My work seeks to highlight the ways that blackness has historically been conceived of as the means of production and the ways that this conception continues to inform the possibilities of experiences and expressions of contemporary blackness in Mexico and the U.S. Southwest.
Q. How does your work add to current conversations in the field?
The essential contribution my research is making is to take a critical look at blackness through the lens of citizenship, and therefore re-introduce the Black experience into a contemporary theoretical conversation on citizenship.
Q. What questions are you pursuing now?
Currently, I am working on two projects; 1) I am wrapping up my first major research project on the process of Black recognition in Mexico, and 2) I am looking at youth experiences with citizenship in the U.S. Mexico border region. My research in Mexico looks at the possibilities for African descendants in Mexico to be represented as national subjects within the multicultural era, the impact of Black recognition on the overall Mexican national origin myth, as well as the related impact of Black recognition on the geopolitical relations within the U.S. Mexico border region. My second project is taking a relational approach to citizenship and focuses on youth experiences in the U.S. Southwest with 1) first generation citizenship, 2) “coming out” experiences, 3) first experiences with the “n-word” as a racial epithet, and 4) experiences of police brutality, in order to explain how a number of competing social inheritances position subjects/citizens in relation to each other.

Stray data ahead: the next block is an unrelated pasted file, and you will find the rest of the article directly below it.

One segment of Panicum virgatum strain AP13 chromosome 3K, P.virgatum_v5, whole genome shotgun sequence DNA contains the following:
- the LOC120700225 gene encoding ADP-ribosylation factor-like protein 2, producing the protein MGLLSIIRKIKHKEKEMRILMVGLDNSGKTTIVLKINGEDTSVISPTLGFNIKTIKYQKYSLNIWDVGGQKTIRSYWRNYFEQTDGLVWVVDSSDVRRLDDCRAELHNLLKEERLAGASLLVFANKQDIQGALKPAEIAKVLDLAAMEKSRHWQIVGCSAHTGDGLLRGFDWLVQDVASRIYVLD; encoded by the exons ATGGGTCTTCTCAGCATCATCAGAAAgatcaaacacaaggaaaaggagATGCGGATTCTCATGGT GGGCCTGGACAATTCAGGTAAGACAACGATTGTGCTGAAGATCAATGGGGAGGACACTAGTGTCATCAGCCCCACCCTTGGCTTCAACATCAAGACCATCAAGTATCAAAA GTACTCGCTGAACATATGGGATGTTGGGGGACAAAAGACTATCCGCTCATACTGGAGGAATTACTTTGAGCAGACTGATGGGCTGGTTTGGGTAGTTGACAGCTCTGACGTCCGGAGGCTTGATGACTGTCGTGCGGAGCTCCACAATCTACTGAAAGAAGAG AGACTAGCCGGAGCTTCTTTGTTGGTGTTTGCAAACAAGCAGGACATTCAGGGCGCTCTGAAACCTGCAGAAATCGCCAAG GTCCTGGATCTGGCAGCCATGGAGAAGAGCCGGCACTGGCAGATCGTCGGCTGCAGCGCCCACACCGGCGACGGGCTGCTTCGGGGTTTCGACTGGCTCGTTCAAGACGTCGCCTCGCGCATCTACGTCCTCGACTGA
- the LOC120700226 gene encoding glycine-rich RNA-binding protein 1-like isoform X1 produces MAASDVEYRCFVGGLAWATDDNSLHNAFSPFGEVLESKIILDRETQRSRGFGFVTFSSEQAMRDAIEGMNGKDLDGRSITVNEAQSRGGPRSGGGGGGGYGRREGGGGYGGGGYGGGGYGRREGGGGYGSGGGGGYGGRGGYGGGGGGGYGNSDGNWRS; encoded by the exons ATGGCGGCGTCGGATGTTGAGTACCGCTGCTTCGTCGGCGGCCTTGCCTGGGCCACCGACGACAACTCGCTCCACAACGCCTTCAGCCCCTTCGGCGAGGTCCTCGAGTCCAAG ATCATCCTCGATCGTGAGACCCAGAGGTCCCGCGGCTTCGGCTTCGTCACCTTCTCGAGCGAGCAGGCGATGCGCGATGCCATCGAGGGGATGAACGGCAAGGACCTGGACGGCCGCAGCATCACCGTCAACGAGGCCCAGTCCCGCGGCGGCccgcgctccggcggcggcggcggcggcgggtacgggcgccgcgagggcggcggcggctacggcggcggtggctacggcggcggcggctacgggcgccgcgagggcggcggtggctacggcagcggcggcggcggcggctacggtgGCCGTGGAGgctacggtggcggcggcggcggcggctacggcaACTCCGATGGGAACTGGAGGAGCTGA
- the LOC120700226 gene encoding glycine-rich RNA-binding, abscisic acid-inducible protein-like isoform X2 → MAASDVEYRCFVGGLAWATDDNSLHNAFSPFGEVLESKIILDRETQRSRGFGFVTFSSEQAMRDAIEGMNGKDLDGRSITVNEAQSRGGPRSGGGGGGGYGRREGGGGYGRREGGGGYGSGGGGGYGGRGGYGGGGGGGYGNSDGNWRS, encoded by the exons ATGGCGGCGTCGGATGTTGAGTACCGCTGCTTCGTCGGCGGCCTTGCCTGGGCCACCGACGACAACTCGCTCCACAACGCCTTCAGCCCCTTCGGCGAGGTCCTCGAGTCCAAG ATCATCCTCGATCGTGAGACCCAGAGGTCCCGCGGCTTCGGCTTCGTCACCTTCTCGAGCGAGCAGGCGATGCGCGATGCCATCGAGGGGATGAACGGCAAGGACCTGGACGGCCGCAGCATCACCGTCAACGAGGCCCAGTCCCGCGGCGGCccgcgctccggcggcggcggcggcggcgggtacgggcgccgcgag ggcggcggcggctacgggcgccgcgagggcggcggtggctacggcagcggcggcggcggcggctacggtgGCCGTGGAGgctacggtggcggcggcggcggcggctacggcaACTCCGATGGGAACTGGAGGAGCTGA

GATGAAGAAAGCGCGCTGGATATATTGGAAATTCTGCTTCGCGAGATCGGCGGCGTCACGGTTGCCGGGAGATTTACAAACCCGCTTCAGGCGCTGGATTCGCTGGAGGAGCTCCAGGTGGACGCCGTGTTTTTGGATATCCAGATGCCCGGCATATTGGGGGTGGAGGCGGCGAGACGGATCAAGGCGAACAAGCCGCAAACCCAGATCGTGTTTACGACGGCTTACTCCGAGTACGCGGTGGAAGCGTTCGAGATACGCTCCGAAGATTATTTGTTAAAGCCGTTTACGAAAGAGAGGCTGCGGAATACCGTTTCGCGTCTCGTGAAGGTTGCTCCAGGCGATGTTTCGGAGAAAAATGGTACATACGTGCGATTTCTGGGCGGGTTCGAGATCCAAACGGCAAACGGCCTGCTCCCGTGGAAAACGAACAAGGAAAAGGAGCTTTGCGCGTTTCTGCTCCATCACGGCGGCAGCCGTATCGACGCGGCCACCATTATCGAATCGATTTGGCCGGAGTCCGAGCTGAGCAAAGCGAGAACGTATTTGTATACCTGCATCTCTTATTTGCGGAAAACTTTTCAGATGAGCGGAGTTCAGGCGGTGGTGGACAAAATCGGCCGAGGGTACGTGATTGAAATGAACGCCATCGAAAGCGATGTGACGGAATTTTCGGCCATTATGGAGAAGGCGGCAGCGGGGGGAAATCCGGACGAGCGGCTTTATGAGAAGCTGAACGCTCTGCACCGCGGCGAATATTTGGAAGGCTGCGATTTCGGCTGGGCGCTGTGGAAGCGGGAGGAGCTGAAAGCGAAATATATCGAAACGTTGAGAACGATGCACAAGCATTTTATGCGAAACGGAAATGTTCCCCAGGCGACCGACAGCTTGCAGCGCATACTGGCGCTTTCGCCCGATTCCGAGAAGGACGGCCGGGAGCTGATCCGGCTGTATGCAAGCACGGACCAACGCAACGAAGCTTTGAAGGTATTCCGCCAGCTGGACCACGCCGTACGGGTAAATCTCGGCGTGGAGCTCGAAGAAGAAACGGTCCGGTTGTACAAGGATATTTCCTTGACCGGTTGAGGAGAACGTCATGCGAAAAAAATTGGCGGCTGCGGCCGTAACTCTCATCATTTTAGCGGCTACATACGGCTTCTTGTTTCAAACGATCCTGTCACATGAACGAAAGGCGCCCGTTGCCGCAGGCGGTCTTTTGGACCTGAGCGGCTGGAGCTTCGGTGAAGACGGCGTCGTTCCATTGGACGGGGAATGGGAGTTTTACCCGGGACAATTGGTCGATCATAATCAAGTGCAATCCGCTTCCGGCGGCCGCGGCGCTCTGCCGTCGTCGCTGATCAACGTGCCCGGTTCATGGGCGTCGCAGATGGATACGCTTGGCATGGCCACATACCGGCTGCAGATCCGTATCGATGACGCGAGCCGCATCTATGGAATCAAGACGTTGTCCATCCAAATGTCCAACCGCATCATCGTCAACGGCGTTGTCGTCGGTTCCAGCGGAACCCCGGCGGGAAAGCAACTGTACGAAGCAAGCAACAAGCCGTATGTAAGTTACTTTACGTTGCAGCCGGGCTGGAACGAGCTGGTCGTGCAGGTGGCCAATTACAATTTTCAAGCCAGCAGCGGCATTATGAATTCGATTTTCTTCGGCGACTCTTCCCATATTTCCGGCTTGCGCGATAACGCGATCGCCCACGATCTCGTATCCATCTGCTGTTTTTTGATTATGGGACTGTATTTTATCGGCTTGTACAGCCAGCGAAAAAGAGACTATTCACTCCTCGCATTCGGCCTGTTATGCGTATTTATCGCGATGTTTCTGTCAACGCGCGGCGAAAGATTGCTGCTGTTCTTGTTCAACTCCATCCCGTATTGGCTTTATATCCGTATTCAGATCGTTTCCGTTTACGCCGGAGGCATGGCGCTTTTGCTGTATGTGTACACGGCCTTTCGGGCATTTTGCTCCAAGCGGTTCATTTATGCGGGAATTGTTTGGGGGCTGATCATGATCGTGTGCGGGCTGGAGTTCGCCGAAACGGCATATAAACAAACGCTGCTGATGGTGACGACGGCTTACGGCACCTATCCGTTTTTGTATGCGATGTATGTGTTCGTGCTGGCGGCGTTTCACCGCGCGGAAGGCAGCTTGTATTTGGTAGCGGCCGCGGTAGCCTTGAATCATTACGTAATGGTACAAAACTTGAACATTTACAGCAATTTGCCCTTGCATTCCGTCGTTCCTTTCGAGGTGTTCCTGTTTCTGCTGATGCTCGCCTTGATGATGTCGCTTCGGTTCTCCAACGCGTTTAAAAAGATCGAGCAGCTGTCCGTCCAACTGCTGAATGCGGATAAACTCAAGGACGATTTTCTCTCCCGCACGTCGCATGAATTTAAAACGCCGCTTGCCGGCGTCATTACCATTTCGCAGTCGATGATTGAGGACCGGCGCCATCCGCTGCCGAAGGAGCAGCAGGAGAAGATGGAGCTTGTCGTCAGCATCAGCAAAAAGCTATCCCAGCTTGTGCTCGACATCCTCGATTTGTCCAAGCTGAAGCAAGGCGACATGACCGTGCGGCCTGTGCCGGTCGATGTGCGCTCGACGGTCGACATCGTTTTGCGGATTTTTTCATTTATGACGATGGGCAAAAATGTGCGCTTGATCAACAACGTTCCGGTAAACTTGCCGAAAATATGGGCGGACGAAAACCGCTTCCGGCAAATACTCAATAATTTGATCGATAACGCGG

Q. How do you link your projects with specific communities?
As part of my newest research project, I am building a publically available research/teaching archive focusing on youth experiences with citizenship in order to provide a resource for k-12 education and youth activists. This work, in collaboration with my non-profit organization, The Cultural Media Archive, is a way to engage with the public around issues of sexual and racial discrimination experienced by youth.
Q. It’s often said that we learn the most when we begin teaching. What has your teaching experience taught you?
The most valuable lesson that teaching has taught me is to never lose sight of the fact that real learning is experiential and dialogic and can only happen in the classroom if the classroom space is used as a space to facilitate conversation.
In Focus is a new interview series that features faculty associates of the Center for Ideas and Society.